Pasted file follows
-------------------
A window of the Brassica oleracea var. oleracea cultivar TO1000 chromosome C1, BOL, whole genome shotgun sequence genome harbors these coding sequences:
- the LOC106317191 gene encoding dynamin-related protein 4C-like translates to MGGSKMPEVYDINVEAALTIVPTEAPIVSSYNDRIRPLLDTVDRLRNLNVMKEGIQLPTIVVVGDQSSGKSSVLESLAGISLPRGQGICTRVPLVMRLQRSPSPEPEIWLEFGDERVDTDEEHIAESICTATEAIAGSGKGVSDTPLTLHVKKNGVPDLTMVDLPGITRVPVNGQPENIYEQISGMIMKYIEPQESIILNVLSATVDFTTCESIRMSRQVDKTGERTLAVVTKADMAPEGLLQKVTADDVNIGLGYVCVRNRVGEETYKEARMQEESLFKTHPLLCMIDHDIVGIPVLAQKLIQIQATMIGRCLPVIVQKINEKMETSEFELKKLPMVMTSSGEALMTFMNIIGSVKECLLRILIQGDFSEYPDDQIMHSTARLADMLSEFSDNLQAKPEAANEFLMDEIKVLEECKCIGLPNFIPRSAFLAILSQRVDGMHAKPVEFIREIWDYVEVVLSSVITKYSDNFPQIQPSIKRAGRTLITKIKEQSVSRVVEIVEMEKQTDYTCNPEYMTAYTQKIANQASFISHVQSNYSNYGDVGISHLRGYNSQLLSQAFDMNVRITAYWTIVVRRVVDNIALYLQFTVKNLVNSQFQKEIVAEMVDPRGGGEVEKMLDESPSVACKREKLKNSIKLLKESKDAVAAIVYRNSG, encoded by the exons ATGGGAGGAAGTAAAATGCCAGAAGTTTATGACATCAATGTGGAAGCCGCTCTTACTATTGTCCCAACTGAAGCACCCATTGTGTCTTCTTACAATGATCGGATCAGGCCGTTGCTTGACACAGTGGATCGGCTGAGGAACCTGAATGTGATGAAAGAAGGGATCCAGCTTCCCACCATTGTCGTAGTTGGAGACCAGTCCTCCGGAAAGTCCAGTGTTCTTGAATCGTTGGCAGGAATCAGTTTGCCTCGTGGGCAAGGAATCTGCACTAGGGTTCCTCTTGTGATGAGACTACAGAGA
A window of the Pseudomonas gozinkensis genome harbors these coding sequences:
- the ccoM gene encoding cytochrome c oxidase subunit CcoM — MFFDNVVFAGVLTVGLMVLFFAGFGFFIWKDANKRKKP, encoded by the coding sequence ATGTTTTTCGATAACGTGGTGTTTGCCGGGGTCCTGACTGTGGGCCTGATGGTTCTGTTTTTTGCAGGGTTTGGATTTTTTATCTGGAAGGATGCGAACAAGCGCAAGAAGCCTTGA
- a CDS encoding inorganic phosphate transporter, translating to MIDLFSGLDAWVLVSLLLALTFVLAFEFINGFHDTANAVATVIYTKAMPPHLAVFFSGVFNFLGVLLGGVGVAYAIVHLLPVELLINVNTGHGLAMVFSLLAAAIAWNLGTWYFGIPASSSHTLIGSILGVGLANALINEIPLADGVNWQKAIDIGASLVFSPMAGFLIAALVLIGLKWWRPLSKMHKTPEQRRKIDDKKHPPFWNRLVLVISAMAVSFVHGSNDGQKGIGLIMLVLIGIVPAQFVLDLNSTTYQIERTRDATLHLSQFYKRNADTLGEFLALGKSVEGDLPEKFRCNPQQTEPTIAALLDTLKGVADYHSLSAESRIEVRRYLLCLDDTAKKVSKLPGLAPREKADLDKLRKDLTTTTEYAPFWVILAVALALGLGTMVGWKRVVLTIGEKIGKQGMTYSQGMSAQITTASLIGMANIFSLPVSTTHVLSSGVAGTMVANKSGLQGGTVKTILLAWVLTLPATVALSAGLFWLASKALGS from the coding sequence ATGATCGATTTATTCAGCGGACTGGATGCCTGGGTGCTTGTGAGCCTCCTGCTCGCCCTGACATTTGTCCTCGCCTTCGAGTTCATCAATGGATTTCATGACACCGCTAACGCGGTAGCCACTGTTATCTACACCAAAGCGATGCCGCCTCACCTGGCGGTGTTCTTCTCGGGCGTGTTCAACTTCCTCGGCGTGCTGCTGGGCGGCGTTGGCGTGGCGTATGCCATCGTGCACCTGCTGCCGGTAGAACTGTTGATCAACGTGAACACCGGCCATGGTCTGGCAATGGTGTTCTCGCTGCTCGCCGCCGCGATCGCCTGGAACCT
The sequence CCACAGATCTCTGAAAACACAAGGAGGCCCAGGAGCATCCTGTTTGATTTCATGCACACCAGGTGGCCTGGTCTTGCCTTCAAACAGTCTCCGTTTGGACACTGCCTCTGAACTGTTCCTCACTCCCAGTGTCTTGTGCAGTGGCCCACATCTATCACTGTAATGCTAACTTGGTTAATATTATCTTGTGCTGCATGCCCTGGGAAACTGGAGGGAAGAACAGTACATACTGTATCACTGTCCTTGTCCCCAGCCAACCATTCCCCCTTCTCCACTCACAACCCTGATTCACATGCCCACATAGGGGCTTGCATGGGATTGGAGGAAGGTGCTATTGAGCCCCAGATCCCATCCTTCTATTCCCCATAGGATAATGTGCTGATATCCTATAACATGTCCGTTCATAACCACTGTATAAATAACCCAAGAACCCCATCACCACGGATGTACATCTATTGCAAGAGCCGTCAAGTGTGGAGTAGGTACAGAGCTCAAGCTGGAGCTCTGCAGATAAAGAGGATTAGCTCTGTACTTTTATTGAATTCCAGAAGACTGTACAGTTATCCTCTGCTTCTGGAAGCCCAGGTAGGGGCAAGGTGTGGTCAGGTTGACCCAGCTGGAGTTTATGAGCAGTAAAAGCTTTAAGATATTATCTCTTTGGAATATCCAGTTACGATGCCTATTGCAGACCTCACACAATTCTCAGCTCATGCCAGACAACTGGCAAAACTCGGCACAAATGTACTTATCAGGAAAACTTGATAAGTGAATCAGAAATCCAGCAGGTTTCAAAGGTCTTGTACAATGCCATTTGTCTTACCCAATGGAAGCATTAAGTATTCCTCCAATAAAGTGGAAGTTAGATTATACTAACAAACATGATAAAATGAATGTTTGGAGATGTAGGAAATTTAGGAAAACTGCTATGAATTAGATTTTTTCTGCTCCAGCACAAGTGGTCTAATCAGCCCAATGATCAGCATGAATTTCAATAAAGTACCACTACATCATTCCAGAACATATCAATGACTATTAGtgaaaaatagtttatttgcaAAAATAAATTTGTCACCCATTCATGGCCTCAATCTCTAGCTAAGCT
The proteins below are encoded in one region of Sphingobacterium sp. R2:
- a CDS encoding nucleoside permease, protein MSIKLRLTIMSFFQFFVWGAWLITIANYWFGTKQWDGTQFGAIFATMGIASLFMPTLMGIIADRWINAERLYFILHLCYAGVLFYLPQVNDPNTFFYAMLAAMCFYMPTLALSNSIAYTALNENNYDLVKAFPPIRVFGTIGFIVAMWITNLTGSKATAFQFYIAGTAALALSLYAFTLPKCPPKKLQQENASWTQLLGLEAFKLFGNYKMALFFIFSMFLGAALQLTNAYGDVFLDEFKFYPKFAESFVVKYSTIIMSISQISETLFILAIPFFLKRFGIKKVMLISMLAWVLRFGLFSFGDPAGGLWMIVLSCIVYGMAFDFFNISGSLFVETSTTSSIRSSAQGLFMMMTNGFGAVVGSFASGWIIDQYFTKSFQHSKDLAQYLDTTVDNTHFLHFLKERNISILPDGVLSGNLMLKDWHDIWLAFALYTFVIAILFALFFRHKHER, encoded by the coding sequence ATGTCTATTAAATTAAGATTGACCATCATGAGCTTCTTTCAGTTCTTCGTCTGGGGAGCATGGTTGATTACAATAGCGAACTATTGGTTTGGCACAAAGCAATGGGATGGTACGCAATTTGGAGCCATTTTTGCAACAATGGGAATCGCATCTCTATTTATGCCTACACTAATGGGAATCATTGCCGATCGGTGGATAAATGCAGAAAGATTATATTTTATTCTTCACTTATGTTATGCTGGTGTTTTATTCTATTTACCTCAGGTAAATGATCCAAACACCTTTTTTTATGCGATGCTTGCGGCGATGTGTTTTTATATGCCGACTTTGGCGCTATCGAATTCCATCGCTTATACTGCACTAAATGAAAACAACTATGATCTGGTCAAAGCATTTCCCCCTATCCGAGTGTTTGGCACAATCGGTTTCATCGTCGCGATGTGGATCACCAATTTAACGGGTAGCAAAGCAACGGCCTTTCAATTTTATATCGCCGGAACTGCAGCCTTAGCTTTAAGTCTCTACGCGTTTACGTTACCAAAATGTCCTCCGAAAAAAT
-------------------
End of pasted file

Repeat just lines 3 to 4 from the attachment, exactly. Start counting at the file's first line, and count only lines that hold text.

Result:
A window of the Pseudomonas gozinkensis genome harbors these coding sequences:
- the ccoM gene encoding cytochrome c oxidase subunit CcoM — MFFDNVVFAGVLTVGLMVLFFAGFGFFIWKDANKRKKP, encoded by the coding sequence ATGTTTTTCGATAACGTGGTGTTTGCCGGGGTCCTGACTGTGGGCCTGATGGTTCTGTTTTTTGCAGGGTTTGGATTTTTTATCTGGAAGGATGCGAACAAGCGCAAGAAGCCTTGA